One of the most popular problems plaguing Indian CIOs revolves around managing disparate systems and bringing them onto a single platform. Sify Technologies, a managed enterprise and consumer Internet services company, was also facing this issue. Sify offers end-to-end solutions along with a comprehensive range of products delivered over a common telecom data network infrastructure reaching over 500 cities and towns in India. When Sify Technologies started its operations, the company was not aware of the mammoth like problem of disparate applications, which was waiting in the pipeline. The dilemma grew parallel to the growth of the business.
The major problem, which Sify faced, was the lack of an end-to-end integrated enterprise-wide system to leverage cross-functional synergies for accelerating business growth. While Financials was running on Oracle e-Business Suite, the SCM and CRM applications were running on multiple systems and were integrated with the Oracle e-Business suite at various levels. Lack of a standard system for Procurement and Inventory resulted in disparate data sources and data reconciliation challenges. The billing process had become very cumbersome because of varying billing schedules and manual spreadsheet-based contract renewal tracking. Another predicament was the absence of real time and comprehensive analytics for the top management as the data was dispersed across systems.
Oracle fits the bill
Bhaskar S, CTO, Sify Technologies, says, "We were using Oracle for sometime. For the rest of the applications, we had a point system built over time. It worked fine when the business was more contained and it was smaller. However, as we grew we realised that the solution, which we had built earlier, was not scaling up appropriately. We had to move to an enterprise-class application infrastructure. Given the fact that we were already using Oracle, all we tried to do was extend the Oracle footprint by deploying Oracle Purchasing, Oracle Inventory and Oracle auto-management etc."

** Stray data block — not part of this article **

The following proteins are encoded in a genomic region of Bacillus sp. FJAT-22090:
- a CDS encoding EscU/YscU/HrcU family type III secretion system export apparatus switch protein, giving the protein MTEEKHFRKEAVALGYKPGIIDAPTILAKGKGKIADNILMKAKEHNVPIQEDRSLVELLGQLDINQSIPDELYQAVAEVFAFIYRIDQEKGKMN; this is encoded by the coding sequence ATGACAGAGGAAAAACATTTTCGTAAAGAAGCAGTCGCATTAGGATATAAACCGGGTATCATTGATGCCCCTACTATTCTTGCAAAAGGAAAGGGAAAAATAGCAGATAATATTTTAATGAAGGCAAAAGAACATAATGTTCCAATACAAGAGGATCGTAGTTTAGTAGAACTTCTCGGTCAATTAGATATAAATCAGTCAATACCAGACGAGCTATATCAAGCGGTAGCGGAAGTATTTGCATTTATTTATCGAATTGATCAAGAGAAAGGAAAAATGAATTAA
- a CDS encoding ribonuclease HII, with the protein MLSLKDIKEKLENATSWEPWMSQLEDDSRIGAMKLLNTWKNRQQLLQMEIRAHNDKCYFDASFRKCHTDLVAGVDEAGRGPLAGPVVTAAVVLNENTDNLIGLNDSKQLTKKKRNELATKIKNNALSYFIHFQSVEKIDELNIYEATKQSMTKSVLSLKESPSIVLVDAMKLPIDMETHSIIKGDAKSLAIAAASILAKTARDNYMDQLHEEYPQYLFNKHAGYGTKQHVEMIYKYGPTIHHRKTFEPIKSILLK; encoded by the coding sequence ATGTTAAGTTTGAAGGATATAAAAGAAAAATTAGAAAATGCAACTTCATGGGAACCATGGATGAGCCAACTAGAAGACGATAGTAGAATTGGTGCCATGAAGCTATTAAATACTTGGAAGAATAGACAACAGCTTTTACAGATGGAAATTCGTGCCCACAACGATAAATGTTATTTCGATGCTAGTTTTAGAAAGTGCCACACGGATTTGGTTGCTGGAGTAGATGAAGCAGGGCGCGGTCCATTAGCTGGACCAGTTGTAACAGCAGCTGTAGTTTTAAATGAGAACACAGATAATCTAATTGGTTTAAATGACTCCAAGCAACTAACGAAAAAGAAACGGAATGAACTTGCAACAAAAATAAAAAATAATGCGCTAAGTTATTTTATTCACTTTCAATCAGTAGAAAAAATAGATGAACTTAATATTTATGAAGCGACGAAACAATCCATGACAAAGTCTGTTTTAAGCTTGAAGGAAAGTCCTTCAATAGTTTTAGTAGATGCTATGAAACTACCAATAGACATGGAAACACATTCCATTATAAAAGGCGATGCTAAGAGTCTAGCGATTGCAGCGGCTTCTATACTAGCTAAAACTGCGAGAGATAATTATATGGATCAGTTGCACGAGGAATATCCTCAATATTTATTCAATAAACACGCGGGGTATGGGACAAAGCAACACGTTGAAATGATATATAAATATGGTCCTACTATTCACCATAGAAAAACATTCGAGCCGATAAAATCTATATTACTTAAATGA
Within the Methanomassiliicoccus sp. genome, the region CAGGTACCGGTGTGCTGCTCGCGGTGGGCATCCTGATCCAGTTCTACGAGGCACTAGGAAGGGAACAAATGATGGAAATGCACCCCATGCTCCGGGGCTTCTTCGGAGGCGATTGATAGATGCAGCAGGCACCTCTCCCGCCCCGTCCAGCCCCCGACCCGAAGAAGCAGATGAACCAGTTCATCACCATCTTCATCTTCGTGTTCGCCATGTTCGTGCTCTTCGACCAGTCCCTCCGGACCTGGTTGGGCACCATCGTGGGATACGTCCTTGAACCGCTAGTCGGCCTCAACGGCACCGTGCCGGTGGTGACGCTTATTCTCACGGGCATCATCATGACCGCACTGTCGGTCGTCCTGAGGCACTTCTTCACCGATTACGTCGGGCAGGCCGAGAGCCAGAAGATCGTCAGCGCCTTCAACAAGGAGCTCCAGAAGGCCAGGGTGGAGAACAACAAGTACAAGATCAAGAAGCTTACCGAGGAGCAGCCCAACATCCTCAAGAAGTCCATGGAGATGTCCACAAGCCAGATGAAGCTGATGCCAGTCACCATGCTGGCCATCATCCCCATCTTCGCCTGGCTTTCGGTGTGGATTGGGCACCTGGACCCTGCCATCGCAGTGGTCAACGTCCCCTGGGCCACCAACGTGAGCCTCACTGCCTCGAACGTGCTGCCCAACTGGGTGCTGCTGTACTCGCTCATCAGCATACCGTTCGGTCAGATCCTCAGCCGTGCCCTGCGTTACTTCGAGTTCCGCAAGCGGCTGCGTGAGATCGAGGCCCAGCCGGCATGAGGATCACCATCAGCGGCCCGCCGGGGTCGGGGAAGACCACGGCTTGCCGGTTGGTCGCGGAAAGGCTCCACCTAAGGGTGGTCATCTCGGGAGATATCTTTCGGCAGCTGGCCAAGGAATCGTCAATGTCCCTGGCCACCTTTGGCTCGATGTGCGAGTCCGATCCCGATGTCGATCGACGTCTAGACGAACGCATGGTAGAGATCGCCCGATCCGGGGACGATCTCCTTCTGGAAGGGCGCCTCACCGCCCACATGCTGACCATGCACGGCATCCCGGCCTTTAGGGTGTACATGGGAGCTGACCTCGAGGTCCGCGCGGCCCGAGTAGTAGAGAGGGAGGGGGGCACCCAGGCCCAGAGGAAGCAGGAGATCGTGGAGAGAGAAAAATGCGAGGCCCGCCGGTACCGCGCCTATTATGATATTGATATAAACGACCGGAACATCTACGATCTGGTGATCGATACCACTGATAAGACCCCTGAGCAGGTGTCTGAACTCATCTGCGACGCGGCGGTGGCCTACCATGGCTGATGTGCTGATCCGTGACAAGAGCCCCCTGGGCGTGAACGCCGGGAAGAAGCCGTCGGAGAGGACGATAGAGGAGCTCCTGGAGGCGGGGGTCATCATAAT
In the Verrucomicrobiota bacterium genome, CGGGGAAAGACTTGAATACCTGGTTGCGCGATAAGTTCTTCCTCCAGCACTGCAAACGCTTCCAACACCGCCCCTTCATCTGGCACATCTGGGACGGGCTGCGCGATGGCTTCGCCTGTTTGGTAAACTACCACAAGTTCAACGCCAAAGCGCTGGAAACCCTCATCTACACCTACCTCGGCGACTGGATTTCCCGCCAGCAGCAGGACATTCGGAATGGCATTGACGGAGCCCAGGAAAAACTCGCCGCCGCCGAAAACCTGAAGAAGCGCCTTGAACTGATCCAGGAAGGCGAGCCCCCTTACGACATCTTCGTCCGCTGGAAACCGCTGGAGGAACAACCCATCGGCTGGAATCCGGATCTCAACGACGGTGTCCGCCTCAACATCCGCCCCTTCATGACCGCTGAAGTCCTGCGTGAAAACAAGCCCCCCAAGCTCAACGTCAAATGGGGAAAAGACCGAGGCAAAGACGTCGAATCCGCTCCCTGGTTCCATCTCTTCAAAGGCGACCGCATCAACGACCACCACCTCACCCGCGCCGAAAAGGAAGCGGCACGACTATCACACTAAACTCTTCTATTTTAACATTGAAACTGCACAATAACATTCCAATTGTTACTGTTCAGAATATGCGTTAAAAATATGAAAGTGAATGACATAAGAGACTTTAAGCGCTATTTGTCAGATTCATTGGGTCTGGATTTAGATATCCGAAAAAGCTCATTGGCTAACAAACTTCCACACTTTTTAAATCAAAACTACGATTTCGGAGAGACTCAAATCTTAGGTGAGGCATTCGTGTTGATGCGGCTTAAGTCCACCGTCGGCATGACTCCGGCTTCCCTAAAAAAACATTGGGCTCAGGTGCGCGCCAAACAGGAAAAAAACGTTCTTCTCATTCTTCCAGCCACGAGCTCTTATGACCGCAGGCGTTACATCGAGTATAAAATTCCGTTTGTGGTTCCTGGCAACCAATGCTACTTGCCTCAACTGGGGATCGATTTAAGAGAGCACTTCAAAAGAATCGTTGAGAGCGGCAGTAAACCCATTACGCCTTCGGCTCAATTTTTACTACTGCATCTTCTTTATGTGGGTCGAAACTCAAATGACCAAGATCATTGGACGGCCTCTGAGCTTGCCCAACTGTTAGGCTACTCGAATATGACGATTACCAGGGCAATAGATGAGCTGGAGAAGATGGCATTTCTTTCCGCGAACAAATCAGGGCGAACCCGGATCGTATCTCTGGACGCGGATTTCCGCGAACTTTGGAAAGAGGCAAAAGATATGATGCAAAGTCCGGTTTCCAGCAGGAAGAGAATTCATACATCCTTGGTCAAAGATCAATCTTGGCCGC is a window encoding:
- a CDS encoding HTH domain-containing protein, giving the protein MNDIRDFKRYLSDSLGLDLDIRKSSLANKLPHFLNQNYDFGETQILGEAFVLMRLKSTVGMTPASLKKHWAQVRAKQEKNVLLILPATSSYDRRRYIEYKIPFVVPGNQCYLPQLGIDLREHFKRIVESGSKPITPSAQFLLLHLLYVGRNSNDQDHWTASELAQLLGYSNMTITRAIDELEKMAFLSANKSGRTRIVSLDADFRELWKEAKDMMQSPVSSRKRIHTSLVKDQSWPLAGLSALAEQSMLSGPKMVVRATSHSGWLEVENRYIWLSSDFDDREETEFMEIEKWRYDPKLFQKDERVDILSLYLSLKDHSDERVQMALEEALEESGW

For Sify, though Oracle fit the bill very well, it did consider other vendors. However, different systems would require more time and effort on the integration front. So it made sense functionally to stick to Oracle. Oracle met the company’s requirements on most fronts; however, there were certain gaps. Sify had to figure out how to address them and whether Oracle’s functionality would allow it to fill them. For example, there is lot of recurring billing among Sify’s various businesses. For this, they had to integrate another module of Oracle i.e. Oracle Service Contract. So originally they might not have started with that in mind but later on they added it to the equation to make the solution more holistic.
The main benefit, which Sify incurred from the implementation, was integration of the core business processes on a single transaction backbone by extending the solution footprint to Oracle SCM and CRM modules. They also streamlined data entry, transfer and reconciliation by implementing Oracle Purchase and Inventory modules for all divisions and integrating them with the Financial module. There was a clear link achieved between orders booked, items dispatched and service contracts created by implementing Oracle Order Management and Service Contracts, thus, eliminating the effort of multiple data entry.
High-end integration between customer sales orders and vendor purchase order enabled Sify with an enhanced supply chain management system. An effective base was created for CRM through Oracle Install Base in conjunction with Order Management and Service Contracts ensuring automatic update of data on equipment and services at customer premises and clear transaction tracking. Decision making also became more effective for top management as decisions were taken on the basis of real time reports, which could now be generated.
Roadmap for Future
Sify is planning to implement the complete solution footprint (end-to-end) of Oracle e-Business Suite over a period of the next one to two years. This includes implementation of advanced modules of Oracle e-Business such as Balance Scorecard.
Offering some thought points for organisations, who are looking at deploying Oracle e-Business, Bhaskar says, "It is very important to understand the form and functions. One needs to eliminate as many surprises as possible much in advance. One may want to do smaller proof-of-concepts with regards to one’s respective business models and how they fit into the solution. Business process clarity helps, as sometimes organisations end up spending a lot of time in defining business processes."
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Updated Date: Nov 25, 2008 17:01:45 IST